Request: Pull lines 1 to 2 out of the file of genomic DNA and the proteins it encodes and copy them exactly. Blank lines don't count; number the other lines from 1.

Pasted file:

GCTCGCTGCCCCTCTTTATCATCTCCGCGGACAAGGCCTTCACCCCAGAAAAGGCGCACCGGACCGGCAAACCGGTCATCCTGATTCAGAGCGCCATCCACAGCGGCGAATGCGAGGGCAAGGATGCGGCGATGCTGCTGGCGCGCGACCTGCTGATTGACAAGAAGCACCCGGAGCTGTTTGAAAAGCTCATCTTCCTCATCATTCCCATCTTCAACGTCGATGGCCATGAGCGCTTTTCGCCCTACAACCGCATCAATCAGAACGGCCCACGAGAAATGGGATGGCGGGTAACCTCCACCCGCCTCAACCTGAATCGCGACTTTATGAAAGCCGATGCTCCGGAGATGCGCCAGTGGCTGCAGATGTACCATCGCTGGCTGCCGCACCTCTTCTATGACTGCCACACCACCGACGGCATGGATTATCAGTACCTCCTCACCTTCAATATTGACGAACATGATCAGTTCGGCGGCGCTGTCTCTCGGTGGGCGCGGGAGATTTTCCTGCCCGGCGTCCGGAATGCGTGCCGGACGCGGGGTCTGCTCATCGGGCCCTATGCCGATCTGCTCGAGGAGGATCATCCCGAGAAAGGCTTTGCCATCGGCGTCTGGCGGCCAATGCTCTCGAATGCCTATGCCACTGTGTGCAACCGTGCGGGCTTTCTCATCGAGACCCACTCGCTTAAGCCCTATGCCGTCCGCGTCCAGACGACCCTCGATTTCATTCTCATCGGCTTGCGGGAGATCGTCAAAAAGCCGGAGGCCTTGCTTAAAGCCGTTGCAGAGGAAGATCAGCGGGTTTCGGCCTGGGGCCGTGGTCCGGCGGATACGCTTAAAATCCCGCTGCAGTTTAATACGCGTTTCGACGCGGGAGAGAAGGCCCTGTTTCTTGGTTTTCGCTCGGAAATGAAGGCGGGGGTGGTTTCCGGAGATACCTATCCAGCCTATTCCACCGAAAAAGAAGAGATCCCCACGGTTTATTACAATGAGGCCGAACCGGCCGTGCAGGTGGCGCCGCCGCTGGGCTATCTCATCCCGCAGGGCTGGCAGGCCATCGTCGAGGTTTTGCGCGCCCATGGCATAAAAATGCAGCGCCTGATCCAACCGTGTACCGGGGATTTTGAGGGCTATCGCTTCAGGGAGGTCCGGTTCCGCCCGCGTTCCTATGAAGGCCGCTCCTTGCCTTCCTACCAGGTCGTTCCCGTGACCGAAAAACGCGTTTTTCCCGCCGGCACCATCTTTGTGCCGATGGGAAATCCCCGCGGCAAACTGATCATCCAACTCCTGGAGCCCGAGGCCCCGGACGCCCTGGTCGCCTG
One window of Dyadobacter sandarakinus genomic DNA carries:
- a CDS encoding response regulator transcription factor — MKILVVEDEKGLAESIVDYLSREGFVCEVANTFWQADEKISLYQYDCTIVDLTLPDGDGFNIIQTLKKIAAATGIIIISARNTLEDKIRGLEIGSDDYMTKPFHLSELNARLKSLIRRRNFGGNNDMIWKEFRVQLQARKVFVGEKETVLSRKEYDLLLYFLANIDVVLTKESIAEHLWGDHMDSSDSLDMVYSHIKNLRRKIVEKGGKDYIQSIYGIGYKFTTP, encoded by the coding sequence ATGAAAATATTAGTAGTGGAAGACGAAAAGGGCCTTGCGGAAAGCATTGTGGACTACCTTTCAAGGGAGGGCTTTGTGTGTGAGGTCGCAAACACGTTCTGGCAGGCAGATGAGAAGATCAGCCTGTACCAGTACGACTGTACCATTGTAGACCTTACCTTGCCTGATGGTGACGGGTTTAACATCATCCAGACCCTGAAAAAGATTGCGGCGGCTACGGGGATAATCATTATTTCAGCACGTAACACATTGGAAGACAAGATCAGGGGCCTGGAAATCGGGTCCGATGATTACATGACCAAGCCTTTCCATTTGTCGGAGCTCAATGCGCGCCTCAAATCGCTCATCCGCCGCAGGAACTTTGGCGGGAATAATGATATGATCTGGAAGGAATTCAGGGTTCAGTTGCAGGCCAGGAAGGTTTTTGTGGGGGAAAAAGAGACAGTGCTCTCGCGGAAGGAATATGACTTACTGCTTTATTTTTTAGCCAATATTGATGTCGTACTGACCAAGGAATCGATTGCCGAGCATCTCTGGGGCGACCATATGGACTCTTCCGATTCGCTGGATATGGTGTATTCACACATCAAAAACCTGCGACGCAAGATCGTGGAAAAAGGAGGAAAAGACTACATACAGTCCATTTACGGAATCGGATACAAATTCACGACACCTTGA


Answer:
GCTCGCTGCCCCTCTTTATCATCTCCGCGGACAAGGCCTTCACCCCAGAAAAGGCGCACCGGACCGGCAAACCGGTCATCCTGATTCAGAGCGCCATCCACAGCGGCGAATGCGAGGGCAAGGATGCGGCGATGCTGCTGGCGCGCGACCTGCTGATTGACAAGAAGCACCCGGAGCTGTTTGAAAAGCTCATCTTCCTCATCATTCCCATCTTCAACGTCGATGGCCATGAGCGCTTTTCGCCCTACAACCGCATCAATCAGAACGGCCCACGAGAAATGGGATGGCGGGTAACCTCCACCCGCCTCAACCTGAATCGCGACTTTATGAAAGCCGATGCTCCGGAGATGCGCCAGTGGCTGCAGATGTACCATCGCTGGCTGCCGCACCTCTTCTATGACTGCCACACCACCGACGGCATGGATTATCAGTACCTCCTCACCTTCAATATTGACGAACATGATCAGTTCGGCGGCGCTGTCTCTCGGTGGGCGCGGGAGATTTTCCTGCCCGGCGTCCGGAATGCGTGCCGGACGCGGGGTCTGCTCATCGGGCCCTATGCCGATCTGCTCGAGGAGGATCATCCCGAGAAAGGCTTTGCCATCGGCGTCTGGCGGCCAATGCTCTCGAATGCCTATGCCACTGTGTGCAACCGTGCGGGCTTTCTCATCGAGACCCACTCGCTTAAGCCCTATGCCGTCCGCGTCCAGACGACCCTCGATTTCATTCTCATCGGCTTGCGGGAGATCGTCAAAAAGCCGGAGGCCTTGCTTAAAGCCGTTGCAGAGGAAGATCAGCGGGTTTCGGCCTGGGGCCGTGGTCCGGCGGATACGCTTAAAATCCCGCTGCAGTTTAATACGCGTTTCGACGCGGGAGAGAAGGCCCTGTTTCTTGGTTTTCGCTCGGAAATGAAGGCGGGGGTGGTTTCCGGAGATACCTATCCAGCCTATTCCACCGAAAAAGAAGAGATCCCCACGGTTTATTACAATGAGGCCGAACCGGCCGTGCAGGTGGCGCCGCCGCTGGGCTATCTCATCCCGCAGGGCTGGCAGGCCATCGTCGAGGTTTTGCGCGCCCATGGCATAAAAATGCAGCGCCTGATCCAACCGTGTACCGGGGATTTTGAGGGCTATCGCTTCAGGGAGGTCCGGTTCCGCCCGCGTTCCTATGAAGGCCGCTCCTTGCCTTCCTACCAGGTCGTTCCCGTGACCGAAAAACGCGTTTTTCCCGCCGGCACCATCTTTGTGCCGATGGGAAATCCCCGCGGCAAACTGATCATCCAACTCCTGGAGCCCGAGGCCCCGGACGCCCTGGTCGCCTG
One window of Dyadobacter sandarakinus genomic DNA carries: